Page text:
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My Life Philosophy

This post is also available in: German

Thought experiment: Imagine you had incontrovertible proof that there was no afterlife. No supernatural entities. No heaven or hell. No otherworld. No reincarnation. No forevermore.

No second chances.

Imagine there was no moral accounting after death of your actions on earth. No supreme being to judge your soul’s worth on the scale of divine justice. No reward or punishment. No appeal to omniscient authority in matters of good and evil.

There was only the endless black void at the moment death. The infinite silence. A complete surrender of your consciousness as the last pinprick of light extinguishes. All your thoughts, your feelings, your sensation, your memories… you… wiped away clean to merge with the great nothing.

How would you live? Given this proof of the finality of death, and of the expectation of nothing once dead, what is your personal philosophy?

At a family gathering, I played with my little niece and nephew, 4 and 3 years old respectively. They tumbled all over me, giggling and shrieking. I held them above the ground and pretended they were airplanes in heated battle with Russian MiGs or, in a nod to my niece’s female sensibilities, a pink passenger jet flying vacationers to a distant, undiscovered tropical island. They did handstands and somersaults and rammed things with their heads. I made animal noises (my monkey impression is quite good) and they would run away in mock terror, then run back to me anticipating more assaults by zoo animals. They fought over toys, yet never held grudges, at least not for long. I mentally noted that they played status games, but were completely ignorant of it. Innocent of their amoral natures.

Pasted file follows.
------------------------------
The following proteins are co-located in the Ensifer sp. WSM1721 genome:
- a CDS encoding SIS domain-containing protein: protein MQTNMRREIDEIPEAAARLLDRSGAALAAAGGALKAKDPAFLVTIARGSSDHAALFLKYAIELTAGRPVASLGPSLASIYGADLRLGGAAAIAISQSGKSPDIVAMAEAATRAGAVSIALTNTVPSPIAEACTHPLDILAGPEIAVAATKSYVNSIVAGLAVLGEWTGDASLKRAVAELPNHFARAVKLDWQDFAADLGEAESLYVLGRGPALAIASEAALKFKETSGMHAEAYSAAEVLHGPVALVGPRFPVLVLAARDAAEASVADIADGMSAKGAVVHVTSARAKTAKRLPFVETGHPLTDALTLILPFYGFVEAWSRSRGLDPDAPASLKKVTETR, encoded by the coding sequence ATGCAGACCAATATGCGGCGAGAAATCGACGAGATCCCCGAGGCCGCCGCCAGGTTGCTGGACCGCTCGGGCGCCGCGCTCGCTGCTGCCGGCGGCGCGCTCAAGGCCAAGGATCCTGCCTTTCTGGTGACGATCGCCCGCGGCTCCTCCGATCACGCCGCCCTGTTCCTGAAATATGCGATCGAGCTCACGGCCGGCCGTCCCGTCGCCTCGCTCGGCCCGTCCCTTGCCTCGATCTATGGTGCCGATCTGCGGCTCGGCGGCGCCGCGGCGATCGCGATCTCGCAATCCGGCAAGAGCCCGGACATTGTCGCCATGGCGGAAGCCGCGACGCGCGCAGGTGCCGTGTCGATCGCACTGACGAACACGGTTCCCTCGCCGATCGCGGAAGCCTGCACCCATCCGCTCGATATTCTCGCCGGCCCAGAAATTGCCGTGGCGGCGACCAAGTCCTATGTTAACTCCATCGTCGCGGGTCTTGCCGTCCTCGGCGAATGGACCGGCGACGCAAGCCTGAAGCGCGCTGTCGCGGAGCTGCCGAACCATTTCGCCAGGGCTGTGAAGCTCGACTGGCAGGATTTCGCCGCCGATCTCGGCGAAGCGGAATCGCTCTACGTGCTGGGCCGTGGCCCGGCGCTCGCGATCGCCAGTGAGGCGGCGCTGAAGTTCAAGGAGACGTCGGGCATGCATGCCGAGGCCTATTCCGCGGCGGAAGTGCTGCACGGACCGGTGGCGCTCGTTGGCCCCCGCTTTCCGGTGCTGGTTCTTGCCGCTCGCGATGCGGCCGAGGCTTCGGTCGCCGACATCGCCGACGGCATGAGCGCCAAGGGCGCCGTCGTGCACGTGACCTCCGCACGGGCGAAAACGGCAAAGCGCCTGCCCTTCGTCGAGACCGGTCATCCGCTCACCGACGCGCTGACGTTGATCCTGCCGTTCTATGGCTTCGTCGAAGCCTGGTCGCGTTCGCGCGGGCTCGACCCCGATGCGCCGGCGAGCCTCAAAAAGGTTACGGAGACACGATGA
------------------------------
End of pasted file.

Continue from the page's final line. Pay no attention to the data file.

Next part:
Afterward, I drove my elderly grandmother back to her assisted living home. That’s a nice euphemism for death’s waiting room. In the community meeting area there were Scrabble boards and an organ. As if impending death wasn’t depressing enough, we bide our waning moments in pursuit of a triple word score. Old people jockey for status, too, but they make no pretense to hide it. They are artlessly cantankerous. After a certain age, when you don’t matter anymore to most people, even your own family, you stop caring what anyone thinks of you. Tit for tat.

Spend time with little children and old people. One is innocent, the other is reacquainted with innocence. Their company is a world away from the drone and ruckus of all the furious humanity in between. At the extremes you will find perspective.

My answer to the philosophical question I posed above is hedonism. It is the only rational conclusion one can draw faced with the premises I presented. When there is no second life or higher power to appease; when our lives are machines — complex misunderstood machines cunningly designed to conceal the gears and pulleys behind a facade of self-delusional sublimation, but machines nonetheless — grinding and belching the choking gritty smoke of status-whoring displays in service to our microscopic puppetmasters… well, there can be only one reasonable response to it all. It makes no sense to behave any other way unless you never questioned the lies.

Are you prepared to embrace the meaning of your ultimately inconsequential existence? If it feels good…

[crypto-donation-box]

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